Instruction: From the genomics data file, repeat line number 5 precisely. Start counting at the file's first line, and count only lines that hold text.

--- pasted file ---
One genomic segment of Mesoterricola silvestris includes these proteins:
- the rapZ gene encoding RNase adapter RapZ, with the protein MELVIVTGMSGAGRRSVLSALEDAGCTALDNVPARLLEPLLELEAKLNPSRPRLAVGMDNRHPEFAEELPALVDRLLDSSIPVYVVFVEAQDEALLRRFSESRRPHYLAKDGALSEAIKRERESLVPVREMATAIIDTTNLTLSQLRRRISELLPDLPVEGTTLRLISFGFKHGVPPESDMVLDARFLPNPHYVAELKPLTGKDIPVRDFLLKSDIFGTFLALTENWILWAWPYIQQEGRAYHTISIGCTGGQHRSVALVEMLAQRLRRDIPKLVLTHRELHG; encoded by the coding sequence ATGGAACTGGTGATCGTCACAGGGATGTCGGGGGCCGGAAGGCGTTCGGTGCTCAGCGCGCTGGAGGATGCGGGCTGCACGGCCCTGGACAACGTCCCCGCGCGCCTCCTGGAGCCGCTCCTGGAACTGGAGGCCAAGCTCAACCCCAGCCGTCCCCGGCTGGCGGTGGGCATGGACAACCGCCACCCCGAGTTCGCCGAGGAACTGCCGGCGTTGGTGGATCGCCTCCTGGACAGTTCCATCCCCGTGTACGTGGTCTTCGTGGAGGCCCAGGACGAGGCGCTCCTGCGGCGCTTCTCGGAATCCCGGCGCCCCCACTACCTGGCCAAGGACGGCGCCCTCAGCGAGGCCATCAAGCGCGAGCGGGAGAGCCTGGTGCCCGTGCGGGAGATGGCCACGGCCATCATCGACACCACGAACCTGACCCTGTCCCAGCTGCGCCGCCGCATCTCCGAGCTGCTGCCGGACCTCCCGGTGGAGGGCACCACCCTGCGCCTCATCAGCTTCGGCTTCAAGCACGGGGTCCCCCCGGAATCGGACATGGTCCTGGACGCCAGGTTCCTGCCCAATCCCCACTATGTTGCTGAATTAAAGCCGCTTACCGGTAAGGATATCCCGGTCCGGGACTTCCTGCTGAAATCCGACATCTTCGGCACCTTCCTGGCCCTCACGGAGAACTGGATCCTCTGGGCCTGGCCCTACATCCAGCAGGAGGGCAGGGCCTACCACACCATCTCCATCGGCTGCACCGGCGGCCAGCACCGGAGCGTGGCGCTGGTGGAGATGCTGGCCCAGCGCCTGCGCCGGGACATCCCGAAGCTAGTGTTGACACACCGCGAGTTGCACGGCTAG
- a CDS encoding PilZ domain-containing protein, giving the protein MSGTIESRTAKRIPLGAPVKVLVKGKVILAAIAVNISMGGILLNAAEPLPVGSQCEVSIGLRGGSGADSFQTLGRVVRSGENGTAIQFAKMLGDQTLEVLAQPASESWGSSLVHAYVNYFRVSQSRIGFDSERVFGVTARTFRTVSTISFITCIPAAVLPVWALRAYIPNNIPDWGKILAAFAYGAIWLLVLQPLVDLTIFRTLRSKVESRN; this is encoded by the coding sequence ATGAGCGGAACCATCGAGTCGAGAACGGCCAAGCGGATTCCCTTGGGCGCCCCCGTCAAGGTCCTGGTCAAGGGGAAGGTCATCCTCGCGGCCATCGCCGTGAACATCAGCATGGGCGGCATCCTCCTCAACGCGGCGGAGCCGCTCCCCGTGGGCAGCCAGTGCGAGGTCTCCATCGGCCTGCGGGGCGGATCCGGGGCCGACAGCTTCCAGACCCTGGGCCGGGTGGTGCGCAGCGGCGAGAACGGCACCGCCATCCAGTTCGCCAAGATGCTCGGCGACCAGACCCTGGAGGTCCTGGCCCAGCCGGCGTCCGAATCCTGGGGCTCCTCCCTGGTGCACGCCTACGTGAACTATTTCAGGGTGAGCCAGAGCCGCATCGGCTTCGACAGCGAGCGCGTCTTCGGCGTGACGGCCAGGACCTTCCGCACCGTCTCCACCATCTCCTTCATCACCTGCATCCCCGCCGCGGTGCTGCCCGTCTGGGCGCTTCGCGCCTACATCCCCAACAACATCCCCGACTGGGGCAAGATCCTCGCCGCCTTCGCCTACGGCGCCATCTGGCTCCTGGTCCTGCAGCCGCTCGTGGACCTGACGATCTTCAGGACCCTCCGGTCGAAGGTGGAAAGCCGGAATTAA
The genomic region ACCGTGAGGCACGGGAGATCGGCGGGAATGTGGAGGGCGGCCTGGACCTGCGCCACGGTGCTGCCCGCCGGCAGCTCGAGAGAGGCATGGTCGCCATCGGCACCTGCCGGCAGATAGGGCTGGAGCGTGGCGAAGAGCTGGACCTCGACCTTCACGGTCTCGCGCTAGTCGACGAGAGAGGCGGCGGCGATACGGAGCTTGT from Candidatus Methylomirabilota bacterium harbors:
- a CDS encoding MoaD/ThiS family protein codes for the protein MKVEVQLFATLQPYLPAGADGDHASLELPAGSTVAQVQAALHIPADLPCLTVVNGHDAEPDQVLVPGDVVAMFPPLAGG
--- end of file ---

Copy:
- a CDS encoding MoaD/ThiS family protein codes for the protein MKVEVQLFATLQPYLPAGADGDHASLELPAGSTVAQVQAALHIPADLPCLTVVNGHDAEPDQVLVPGDVVAMFPPLAGG